The 'Budget' iPhone XR Is All About The Reality Distortion Field

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It's said that Steve Jobs had the ability to walk into a room and convince people about almost anything. This ability was often called the "Reality Distortion Field". And it seems Apple has kept that field strong, deeming that the iPhone XR - which costs up to $1479 - is going to help Apple reach more people. I think what Apple actually meant was more rich people.

At today's product launch, Apple’s senior vice president of Worldwide Marketing said “iPhone XR helps us reach even more people with the latest iPhone innovations".

I'm at a loss as to how a device that has an entry-level price of $1299 can be seen as a product for the budget conscious. Just to re-cap, here's what Apple will be charging for the iPhone XR:

  • $1299 for 64GB
  • $1299 for 128GB
  • $1479 for 256GB

The decision makers at Apple have never been interested in the lower-end of the market. They've reached the trillion dollar market capitalisation mark by focusing on high-value and high-margin products. But along the way they have kept some more affordable products in their range.

iPhone XR: Australian Price, Specs And Release Date

Today, Apple lifted the curtains on its shiny new 'budget' iPhone; the XR. You're probably wondering how it compares to its bigger siblings - the iPhone XS and XS Max - and how much money you can expect to save. Here are the Australian specifications, pricing details and release date.

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Even in a world where you can buy a $10,000 MacBook Pro, there's a $1499 MacBook Air and a $749 Mac mini. And, until today, there was the iPhone SE which you could pick up for under $550 if you shopped around. And while that's not in the realm of sub-$200 Android handsets, it was "affordable" in Apple terms.

Clearly, Apple has made a business decision to focus its energy on higher margin products and to consolidate its manufacturing around the new form factors. The "new" entry level iPhone is now the two-year old 4.7-inch iPhone 7 which costs $749 - a significant increase on the dumped iPhone SE.

And that tells you a lot about Apple's strategy. They'll charge a significant premium for new products while leaving a few increasingly expensive crumbs behind.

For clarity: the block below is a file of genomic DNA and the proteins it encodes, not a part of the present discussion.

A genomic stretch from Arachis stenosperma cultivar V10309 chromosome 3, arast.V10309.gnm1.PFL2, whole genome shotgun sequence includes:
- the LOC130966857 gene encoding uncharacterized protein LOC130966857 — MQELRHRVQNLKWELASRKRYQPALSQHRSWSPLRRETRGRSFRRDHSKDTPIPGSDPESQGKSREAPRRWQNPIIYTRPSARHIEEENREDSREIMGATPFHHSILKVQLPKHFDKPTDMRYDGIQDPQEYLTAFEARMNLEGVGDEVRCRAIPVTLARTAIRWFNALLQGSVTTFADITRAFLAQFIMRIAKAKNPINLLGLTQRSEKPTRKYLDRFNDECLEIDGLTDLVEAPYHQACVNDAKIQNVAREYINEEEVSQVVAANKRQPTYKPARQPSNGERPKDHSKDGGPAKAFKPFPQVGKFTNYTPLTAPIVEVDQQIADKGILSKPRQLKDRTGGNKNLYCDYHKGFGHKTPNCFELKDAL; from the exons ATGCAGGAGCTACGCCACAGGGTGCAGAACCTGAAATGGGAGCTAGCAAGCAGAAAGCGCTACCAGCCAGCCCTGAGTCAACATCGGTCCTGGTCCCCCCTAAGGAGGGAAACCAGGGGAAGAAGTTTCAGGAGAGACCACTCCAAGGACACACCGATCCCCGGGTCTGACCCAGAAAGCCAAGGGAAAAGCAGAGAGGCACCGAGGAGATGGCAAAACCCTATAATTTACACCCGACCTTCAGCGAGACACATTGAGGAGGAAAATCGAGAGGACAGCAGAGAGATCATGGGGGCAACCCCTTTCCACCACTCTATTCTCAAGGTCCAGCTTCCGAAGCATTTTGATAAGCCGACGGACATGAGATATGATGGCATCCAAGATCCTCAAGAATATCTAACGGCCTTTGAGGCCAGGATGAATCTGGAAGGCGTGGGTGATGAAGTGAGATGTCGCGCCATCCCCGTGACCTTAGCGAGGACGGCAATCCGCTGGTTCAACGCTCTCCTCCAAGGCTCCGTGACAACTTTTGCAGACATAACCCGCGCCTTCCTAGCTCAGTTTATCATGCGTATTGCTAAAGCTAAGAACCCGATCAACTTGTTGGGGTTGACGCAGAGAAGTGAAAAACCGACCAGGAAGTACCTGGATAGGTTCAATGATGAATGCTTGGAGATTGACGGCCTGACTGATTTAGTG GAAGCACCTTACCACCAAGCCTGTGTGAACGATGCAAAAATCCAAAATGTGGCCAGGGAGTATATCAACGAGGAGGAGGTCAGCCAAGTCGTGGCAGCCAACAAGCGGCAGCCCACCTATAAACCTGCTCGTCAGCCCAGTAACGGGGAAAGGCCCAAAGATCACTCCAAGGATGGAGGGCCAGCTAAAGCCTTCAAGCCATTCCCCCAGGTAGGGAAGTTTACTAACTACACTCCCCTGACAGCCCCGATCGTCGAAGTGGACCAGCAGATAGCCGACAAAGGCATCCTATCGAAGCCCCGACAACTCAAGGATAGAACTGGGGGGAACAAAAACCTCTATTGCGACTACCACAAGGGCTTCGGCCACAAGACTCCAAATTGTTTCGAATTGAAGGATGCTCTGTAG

Comments

    If the story is about a reality distortion field, then the journalist shouldn't create one of their own.
    And, until today, there was the iPhone SE which you could pick up for under $550 if you shopped around. And while that's not in the realm of sub-$200 Android handsets, it was "affordable" in Apple terms.
    Clearly, Apple has made a business decision to focus its energy on higher margin products and to consolidate its manufacturing around the new form factors. The "new" entry level iPhone is now the two-year old 4.7-inch iPhone 7 which costs $749 - a significant increase on the dumped iPhone SE.

    If you 'shop around' then the iPhone7 can be had from $431-$589 quite easily. Sure the $749 is the list price currently, but the iPhone SE list price was more than $550 as well.
    So effectively, the entry level price hasn't changed, if one 'shops around'.
    Also, check the article on Gizmodo, it lays out the other main phones at the same specs, the XR comes in competitive price wise.
    https://www.gizmodo.com.au/2018/09/how-cheap-is-the-iphone-xr-really/

    I wish they had made a new SE, and priced it at $499, but the XR is good value for the specs you get, and on par with the other major players in smartphones.

    Glad i jumped ship to android earlier this year

    granted the Nokia 6.1 isnt all its cracked up to be
    - its a little too underpowerd
    - light on ram
    - androidOne issues like
    - cant rename device
    - cant install apps to SD Card
    - poor positioning of camera, flash and finger print reader
    - no inbuilt step counter (it would have been nice)

    but there is no way in hell that that the new iPhone is 3 times better.

    Last edited 13/09/18 1:33 pm

    Apple could annihilate the smartphone market if they made a $400 phone but they refuse to. Such a huge market Apple could easily dominate.

      Apple have some of the best phones on the market.

      They dont need to compete on price.

      Last edited 13/09/18 7:47 pm

        China and India are some of the biggest smartphone markets in the world. And they all buy sub $400 android phones because they can't afford iPhones. Apple could easily dominate that market with a $400 iphone.

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